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I am currently dealing with the integral $$\int_{0}^{\large\pi}\frac{{\rm d}\phi} {\,\sqrt{\vphantom{\Large A}\,1 + k^{2}\sin^{2} \phi \,}\,} $$

I know that if I had a minus sign in the denominator, then this would be similar to an elliptic integral, but in this case, I don't really know what this is.

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  • $\begingroup$ I am not much aware of elliptic integrals but can't you write $k^2=-(-k^2)$? You say you need a minus in the denominator so I guess this is what you are looking for. $\endgroup$ – Pranav Arora May 27 '14 at 16:51
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    $\begingroup$ It is far more interesting to write $ k^2 = - (\mathrm{ i} k)^2$. $\endgroup$ – Dmoreno May 27 '14 at 16:57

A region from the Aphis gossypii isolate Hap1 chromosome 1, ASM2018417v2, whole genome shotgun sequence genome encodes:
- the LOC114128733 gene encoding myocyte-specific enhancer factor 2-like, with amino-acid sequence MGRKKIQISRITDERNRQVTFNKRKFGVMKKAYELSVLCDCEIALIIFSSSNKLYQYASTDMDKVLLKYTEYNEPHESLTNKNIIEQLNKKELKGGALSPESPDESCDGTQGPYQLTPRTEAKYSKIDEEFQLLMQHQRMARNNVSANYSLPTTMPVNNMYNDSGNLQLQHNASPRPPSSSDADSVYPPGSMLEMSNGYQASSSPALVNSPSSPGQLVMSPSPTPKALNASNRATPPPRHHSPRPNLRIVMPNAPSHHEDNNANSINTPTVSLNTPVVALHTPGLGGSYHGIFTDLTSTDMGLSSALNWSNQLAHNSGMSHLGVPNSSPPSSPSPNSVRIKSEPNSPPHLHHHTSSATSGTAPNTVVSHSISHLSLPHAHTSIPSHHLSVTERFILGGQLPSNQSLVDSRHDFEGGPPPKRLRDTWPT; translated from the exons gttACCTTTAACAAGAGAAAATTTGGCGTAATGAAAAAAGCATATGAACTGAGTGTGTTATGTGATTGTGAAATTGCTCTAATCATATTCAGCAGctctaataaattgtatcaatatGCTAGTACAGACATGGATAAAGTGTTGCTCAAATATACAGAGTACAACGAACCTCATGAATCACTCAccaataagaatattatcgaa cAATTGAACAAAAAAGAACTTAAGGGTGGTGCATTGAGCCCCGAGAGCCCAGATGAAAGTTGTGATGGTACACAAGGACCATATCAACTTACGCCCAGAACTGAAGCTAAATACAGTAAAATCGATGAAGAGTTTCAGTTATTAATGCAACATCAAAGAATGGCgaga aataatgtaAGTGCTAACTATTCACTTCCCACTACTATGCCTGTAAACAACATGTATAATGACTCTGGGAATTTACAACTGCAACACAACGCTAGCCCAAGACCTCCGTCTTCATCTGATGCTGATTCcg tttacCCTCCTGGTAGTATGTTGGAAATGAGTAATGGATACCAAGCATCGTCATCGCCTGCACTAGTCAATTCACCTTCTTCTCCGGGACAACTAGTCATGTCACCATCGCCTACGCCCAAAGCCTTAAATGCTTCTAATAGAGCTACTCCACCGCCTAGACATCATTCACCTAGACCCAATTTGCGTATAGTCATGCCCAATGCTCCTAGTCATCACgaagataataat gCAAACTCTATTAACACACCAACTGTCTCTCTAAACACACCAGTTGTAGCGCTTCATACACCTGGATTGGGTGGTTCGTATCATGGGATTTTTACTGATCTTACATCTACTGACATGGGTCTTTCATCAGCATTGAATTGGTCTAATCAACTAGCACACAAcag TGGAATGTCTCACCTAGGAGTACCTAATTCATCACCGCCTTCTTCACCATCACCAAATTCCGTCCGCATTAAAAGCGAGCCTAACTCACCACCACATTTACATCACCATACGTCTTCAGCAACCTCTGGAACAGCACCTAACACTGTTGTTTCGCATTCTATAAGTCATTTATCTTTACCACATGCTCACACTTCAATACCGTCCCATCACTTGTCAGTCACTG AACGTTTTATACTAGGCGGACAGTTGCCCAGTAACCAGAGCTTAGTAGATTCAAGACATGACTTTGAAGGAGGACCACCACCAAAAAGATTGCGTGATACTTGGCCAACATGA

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Notice $\sin^2\phi = 1 - \cos^2\phi$ and $\cos\phi = \sin\left(\frac{\pi}{2} - \phi\right)$, you have $$\int_0^\pi\frac{d\phi}{\sqrt{1+k^2\sin^2\phi}} = 2\int_0^{\pi/2}\frac{d\phi}{\sqrt{1+k^2\sin^2\phi}} = \frac{2}{\sqrt{1+k^2}}\int_0^{\pi/2}\frac{d\phi}{\sqrt{1-\frac{k^2}{1+k^2}\cos^2\phi}} = \frac{2}{\sqrt{1+k^2}}\int_0^{\pi/2}\frac{d\phi}{\sqrt{1-\frac{k^2}{1+k^2}\sin^2\phi}} = \frac{2}{\sqrt{1+k^2}}K\left(\frac{k}{\sqrt{1+k^2}}\right) $$

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It might be of help to consider this integral as an elliptic one with a complex modulus.

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Hint. You can see $\sqrt{1+k^2\sin^2\phi}$ as the pythagorean sum of $1$ and $k\sin\phi$. That is, try drawing a right-angled triangle with angle $\phi$ and sides $1$ and $k\sin\phi$. Then, re-express your square root in terms of something easier.

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